According to a recent BBC article, 75% of job seekers have been ghosted by a company post-interview. Many are led to believe that their application has been successful only to find that their potential new employer suddenly goes silent on them.
It’s not just companies that are ghosting. Employees are increasingly ghosting back. This may mean that they fall silent after the initial interview or even fail to show up on their first day.
Whatever side of the interview table you sit at, many factors contribute to the inexorable rise of ghosting. Large numbers of open vacancies combine with high volumes of applicants (powered by digitised application processes) to make it impossible for hiring managers to respond to every single application. The rise of video-conferencing tools – which enable hiring managers to conduct more initial interviews than ever – makes sending personalised responses to interviewees difficult too.
For candidates, making scores of applications every day is now all but effortless thanks to quick and easy online job applications, such as LinkedIn’s ‘easy apply’ option. And if you’ve got lots of applications on the go, it’s easy to ignore the replies of some interested companies.
The meteoric rise of Zoom interviews also plays a role in ghosting. It’s harder to build rapport virtually than in person so it’s much easier – for candidates and companies alike – to simply switch off when they’re no longer interested. Somehow basic manners can be forgotten in the absence of the face-to-face element.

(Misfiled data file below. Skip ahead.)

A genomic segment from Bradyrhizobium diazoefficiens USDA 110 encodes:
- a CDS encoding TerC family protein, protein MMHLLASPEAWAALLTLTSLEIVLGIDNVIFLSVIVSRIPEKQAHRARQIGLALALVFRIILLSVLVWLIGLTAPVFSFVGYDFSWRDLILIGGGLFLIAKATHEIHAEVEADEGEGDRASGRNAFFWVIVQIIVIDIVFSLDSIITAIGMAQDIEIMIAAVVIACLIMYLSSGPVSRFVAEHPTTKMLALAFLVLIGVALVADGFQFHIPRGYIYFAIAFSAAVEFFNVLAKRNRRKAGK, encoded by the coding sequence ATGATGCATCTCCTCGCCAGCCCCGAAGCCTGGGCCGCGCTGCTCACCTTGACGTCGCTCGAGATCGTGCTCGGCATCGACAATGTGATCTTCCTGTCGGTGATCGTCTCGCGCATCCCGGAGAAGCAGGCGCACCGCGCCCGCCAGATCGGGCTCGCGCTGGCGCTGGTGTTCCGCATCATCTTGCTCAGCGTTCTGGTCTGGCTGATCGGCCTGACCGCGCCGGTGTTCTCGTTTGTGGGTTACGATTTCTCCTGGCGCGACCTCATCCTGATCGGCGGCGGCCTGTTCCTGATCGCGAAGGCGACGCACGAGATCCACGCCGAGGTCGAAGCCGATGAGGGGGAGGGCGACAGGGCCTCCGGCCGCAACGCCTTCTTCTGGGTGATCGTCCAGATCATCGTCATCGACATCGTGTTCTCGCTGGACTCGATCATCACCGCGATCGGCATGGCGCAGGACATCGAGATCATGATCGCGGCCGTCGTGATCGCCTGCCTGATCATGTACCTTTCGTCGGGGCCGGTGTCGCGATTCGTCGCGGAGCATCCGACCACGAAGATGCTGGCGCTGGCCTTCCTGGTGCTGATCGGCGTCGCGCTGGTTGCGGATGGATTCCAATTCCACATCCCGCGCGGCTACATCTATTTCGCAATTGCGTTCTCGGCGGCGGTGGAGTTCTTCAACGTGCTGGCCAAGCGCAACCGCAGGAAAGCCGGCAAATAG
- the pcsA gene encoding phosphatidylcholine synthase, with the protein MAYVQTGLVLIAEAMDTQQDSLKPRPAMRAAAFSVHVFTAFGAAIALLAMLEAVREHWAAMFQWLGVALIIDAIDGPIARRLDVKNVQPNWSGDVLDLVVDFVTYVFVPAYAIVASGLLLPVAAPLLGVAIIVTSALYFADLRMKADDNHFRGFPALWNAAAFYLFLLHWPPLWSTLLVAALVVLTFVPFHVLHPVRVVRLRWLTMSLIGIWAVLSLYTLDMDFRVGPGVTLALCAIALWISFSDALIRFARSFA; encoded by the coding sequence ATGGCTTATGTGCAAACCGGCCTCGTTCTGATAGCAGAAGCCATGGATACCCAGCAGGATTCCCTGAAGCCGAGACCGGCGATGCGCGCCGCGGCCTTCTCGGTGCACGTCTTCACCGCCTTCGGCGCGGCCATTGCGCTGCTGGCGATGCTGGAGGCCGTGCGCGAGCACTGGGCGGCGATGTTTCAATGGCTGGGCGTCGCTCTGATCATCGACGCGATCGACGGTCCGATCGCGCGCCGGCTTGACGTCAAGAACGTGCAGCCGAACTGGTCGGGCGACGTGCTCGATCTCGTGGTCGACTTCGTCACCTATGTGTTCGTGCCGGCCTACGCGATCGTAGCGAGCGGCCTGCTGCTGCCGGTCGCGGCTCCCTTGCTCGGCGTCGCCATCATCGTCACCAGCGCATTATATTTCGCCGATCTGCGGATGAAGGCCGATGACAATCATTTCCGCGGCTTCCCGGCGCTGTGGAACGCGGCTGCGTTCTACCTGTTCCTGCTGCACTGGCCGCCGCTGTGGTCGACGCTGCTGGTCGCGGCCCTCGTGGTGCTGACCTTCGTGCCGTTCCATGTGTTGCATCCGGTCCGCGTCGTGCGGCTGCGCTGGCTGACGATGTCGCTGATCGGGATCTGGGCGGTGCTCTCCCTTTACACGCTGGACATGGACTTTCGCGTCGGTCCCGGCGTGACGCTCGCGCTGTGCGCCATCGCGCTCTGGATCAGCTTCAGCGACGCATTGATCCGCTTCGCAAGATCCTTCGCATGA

Clearly, in current market conditions, it’s impossible to send a personalised response to every applicant but, once you’ve got as far as the interview stage, to suddenly go quiet is disrespectful. For both sides, the further you go down the recruitment process, the less acceptable it is to ghost. The more time and effort an applicant or a company has invested, the ruder an abrupt end to contact will feel.
The article argues that the onus is on companies to reverse the downward spiral of ghosting. Once they have had contact with an applicant, they are duty-bound to keep them informed about the status of their application. They need to tell them of any hold-ups in the process when their application has been refused or the role requirements have changed, and provide post-interview feedback. This will help them to protect their brand, build positive candidate experiences and safeguard best practices.
For advice on how to communicate effectively with job candidates at any or every stage of the recruitment process, or on any related matter, please get in touch. With over 30 years of recruitment experience behind us, we are true experts on the subject, and we’d be delighted to speak with you!